The Best Crowd-Funded Games



Let’s be honest: it doesn’t mean a lot in today’s world to be ambitious, does it? Everyone wants to see their name on TV; be on the bestseller list; make a best-selling game that wins praise and adoration from critics and gamers alike: preferably all three. Yet only a few people actually see these fantasies through to become realities. However, nothing in this world is free – if you want to make something, you’ll have to spend a bit of money, and unless you’re rich then that means getting funding.

Fortunately, in these resourceful times we can say that we have an idea on the internet and this means that someone might give us some money to make it. This might also mean that we end with something that’s a mishmash of whatever’s popular at the time with none of the appeal of the individual components – I’m looking at you, Guncraft.

Websites like Kickstarter and Indiegogo provided a platform for people to broadcast their ideas to the public. The idea is simple; people pay for what they want, and then they get what they want, and then they are happy until they see the next thing that they want. The idea has worked very well and has brought us some great games- so let’s take a look at some of the best.

Darkest Dungeon
darkest dungeon
Here’s a game for the hardcore gamers out there who eat nails for breakfast without any milk, because this is a game in which the “fun” comes from not going mad and getting your guts ripped out. Darkest Dungeon is a turn-based RPG that’s essentially Final Fantasy by H.P Lovecraft after he’d just finished playing Dark Souls and Bloodbourne back to back, with a bit of Diablo and thrown in for good measure.

This game is gorgeous, immersive, and hard. Seriously hard. The “I need to have a long look in the mirror and think about what I’m doing with my life” hard; and, in true manner of From Software games, the only reward is not going mad, or not getting to see all of your hard work being undone.  Keep an eye on this one; it’s already got a cult following and it’s only going to get bigger.

Sir, You’re Being Hunted
being hunted
What a quirky little gem this is.  This game achieves something that doesn’t really seem possible- it’s both silly and scary. Being spawned in  a countryside sandbox that’s randomly generated every time, the player has to survive being hunted by the most gentlemanly evil robots that you’ll ever encounter.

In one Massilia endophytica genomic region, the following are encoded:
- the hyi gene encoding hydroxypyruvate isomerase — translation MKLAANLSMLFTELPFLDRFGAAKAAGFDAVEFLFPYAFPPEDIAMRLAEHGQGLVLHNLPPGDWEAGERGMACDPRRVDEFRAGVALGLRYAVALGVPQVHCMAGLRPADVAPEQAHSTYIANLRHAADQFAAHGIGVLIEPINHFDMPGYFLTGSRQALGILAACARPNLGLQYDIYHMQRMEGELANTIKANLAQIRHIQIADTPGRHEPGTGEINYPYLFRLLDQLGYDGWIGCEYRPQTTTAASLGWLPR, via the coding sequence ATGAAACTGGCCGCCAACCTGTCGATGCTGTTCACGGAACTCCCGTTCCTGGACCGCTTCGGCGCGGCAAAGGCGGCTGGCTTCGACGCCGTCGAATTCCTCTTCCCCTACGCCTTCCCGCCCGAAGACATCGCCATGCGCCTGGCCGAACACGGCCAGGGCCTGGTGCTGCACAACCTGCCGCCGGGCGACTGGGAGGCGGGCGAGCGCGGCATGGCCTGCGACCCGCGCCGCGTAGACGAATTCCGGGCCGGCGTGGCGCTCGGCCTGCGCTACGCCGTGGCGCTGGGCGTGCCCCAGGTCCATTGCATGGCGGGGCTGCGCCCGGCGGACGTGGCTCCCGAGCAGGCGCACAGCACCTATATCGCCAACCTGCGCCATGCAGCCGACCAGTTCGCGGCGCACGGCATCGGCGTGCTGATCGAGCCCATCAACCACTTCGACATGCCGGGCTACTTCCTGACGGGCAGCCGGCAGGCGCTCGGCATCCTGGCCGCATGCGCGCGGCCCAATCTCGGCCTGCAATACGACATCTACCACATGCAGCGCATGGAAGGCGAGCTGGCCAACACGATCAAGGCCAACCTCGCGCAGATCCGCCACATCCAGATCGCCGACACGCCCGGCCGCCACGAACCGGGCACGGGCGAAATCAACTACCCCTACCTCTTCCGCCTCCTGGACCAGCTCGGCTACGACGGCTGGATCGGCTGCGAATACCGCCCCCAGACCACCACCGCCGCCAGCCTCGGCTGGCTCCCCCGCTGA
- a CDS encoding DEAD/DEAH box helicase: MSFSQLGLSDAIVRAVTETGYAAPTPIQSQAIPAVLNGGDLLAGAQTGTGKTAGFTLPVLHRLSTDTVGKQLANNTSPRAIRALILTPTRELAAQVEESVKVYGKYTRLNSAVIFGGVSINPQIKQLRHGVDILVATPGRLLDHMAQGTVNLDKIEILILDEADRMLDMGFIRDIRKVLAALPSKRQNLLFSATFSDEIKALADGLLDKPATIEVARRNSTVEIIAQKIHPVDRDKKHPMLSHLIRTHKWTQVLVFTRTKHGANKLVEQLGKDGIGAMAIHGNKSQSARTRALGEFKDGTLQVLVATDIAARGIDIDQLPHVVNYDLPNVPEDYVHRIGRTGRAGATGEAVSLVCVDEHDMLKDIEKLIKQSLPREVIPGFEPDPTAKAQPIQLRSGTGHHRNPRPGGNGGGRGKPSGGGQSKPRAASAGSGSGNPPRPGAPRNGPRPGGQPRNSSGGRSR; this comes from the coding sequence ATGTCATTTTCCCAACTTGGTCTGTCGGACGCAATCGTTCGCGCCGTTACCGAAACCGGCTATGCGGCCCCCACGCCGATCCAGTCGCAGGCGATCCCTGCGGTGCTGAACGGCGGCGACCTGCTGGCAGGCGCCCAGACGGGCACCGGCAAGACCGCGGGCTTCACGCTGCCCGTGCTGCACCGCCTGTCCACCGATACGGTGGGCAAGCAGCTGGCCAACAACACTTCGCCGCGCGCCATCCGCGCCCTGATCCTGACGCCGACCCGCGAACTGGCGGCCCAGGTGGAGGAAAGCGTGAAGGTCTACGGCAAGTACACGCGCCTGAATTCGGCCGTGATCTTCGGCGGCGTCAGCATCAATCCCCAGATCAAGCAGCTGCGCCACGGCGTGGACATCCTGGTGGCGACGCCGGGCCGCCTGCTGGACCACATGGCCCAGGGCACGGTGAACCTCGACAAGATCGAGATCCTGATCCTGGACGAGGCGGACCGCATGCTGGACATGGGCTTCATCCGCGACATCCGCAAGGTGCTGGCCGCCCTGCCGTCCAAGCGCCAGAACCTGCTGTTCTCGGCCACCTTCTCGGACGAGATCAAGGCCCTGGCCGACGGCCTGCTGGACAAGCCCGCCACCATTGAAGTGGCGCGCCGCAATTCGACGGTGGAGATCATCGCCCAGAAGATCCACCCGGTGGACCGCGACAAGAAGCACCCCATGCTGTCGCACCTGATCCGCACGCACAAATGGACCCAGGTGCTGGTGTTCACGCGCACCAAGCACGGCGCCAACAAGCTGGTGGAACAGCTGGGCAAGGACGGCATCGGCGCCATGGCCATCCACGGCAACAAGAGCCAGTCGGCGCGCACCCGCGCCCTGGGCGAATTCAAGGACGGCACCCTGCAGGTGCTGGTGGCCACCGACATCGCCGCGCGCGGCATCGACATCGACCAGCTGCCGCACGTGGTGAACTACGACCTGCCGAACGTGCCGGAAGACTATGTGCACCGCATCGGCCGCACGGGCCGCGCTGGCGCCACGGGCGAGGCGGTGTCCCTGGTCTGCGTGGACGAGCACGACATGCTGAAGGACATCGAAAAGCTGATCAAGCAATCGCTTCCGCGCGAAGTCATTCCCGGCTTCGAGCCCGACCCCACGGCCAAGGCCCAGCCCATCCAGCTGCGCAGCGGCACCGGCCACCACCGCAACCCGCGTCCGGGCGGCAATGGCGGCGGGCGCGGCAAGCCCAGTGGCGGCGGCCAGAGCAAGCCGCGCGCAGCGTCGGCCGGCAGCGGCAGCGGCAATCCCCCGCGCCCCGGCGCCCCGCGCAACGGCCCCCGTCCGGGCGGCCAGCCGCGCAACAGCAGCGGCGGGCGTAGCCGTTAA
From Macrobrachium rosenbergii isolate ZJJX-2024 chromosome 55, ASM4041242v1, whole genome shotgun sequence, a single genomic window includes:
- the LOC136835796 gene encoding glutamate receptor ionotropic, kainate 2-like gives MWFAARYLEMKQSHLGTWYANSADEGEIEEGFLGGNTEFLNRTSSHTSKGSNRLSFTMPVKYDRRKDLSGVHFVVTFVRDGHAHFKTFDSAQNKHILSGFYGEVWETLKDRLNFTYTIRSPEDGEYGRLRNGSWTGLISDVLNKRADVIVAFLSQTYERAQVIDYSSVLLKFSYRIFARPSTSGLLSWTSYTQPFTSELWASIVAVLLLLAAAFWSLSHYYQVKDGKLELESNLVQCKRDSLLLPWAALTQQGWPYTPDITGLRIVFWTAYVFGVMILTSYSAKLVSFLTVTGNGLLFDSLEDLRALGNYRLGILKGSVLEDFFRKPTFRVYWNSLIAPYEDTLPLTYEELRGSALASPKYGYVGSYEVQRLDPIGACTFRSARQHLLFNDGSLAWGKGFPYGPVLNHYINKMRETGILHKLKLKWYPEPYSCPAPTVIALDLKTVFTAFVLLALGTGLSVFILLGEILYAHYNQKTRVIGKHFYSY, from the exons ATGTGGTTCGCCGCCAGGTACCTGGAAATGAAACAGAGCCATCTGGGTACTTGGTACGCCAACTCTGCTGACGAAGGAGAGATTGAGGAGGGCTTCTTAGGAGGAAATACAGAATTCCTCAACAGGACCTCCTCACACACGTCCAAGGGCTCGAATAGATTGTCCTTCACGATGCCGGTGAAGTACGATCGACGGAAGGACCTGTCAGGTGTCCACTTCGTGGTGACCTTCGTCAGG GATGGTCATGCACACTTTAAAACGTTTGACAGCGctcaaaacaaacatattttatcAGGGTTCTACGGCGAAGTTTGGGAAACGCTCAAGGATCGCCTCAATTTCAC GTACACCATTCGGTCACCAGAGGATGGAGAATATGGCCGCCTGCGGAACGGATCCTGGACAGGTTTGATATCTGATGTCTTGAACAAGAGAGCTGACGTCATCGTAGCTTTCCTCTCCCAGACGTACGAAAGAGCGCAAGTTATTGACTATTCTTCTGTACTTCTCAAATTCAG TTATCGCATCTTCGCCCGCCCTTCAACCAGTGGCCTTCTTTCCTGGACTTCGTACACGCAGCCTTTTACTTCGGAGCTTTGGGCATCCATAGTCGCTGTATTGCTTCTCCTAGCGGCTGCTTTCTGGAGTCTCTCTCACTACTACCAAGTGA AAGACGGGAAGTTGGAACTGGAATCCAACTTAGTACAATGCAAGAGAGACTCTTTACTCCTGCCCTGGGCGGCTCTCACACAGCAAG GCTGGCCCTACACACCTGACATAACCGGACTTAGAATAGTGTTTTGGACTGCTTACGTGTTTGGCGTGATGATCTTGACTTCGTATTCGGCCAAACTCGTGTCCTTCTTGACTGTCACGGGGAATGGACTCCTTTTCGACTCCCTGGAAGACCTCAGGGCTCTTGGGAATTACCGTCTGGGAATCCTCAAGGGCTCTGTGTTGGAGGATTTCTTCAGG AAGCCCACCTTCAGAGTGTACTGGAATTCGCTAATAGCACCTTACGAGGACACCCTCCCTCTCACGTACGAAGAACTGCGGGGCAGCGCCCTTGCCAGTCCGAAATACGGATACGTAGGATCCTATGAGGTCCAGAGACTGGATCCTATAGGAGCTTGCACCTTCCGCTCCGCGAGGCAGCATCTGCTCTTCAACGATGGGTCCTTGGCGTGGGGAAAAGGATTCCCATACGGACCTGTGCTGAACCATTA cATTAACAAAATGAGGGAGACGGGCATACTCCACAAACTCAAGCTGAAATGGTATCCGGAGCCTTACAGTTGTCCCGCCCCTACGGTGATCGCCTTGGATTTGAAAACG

You can imagine this game would be impossible to pitch to a AAA developer, which makes it even more enjoyably quirky. It’s survival horror, but with a tongue-in-cheek sense of humour that both aggravates the player and entertains them. Survival Comedy, I guess.

Shovel Knight
Shovel-Knight You would have to try very, very hard not to enjoy this game. This is a love letter to the golden days of gaming; the difficulty is challenging; the game is enhanced with its precise controls and imaginative platforming elements; the game looks and sounds brilliant, and you’ll be humming the tunes for days. The story is a classic NES tale: your loved one, Shield Knight, gets kidnapped by an evil magician and so you set off to save her with your trusted shovel in hand!

This game has amassed a humongous following, and someone at Nintendo must be a fan as well, because he’s started to become an unofficial poster boy for them. He’s got his own Amiibo and there were rumours that he’ll make an appearance on Super Smash Bros. Shovel Knight has down well for himself, and it wouldn’t be without the help of the public who gave him a bit of funding on his way.

FTL: Faster Than Light
FTL-Logo
Everyone has dreamed of commanding their own starship, or at least given it a thought. While there hasn’t been a AAA game that gives the player this opportunity, FTL is the perfect game for those who see themselves becoming a starship commander someday; given that the number of starships we have right now is zero, they’ll probably have to stick with FTL for a pretty long time.

That won’t be a problem; this game can hold your attention for hours. It proudly wears its retro-indie origins on its sleeve, with the story being told through text boxes with all the characters looking like they were modelled to look like tiny Lego figures. The game plays differently every time, and its unpredictable difficulty will keep you trying and trying again.

Sunless Sea
sunless sea
Ever wanted to be a sailor in an underground Victorian London and go on a voyage into a world with a morbid dystopian lore with a steampunk aesthetics, where your crew will turn mad and eat other if you don’t manage your resources correctly and you’ll meet a number of Lovecraftian nightmares that will destroy both physically and mentally? Then this is the game for you!

Sunless Sea really captures the exhilaration in exploring and discovering a world that is both intriguing and terrifying, and it’s filled with interesting places, unique characters, and an unsettling atmosphere that will keep you on edge the whole time you’re playing. This RPG adventure is not for any faint-hearted landlubbers.

Undertale
undertale
This is probably the most unlikely game on this list, because in this game you don’t have to kill anyone. There’s combat, but there’s always a non-violent option of dealing with your opponent.

Non-violent combat sounds like a joyless oxymoron, like tasteless bacon or sugar-free donut, but Undertale really makes it work. Thanks to clever, funny writing and some fantastic design, Undertale is being hailed as a potential surprise contender for Game of the Year. Many critics are saying that it’s the one of the best RPGs ever made. The funniest thing is that no one in the industry would’ve predicted that an 8-bit game with the core mechanic being not killing your enemies would be grabbing headlines in 2016 as “best game of the year.” We have crowd-funding to thank for this one.

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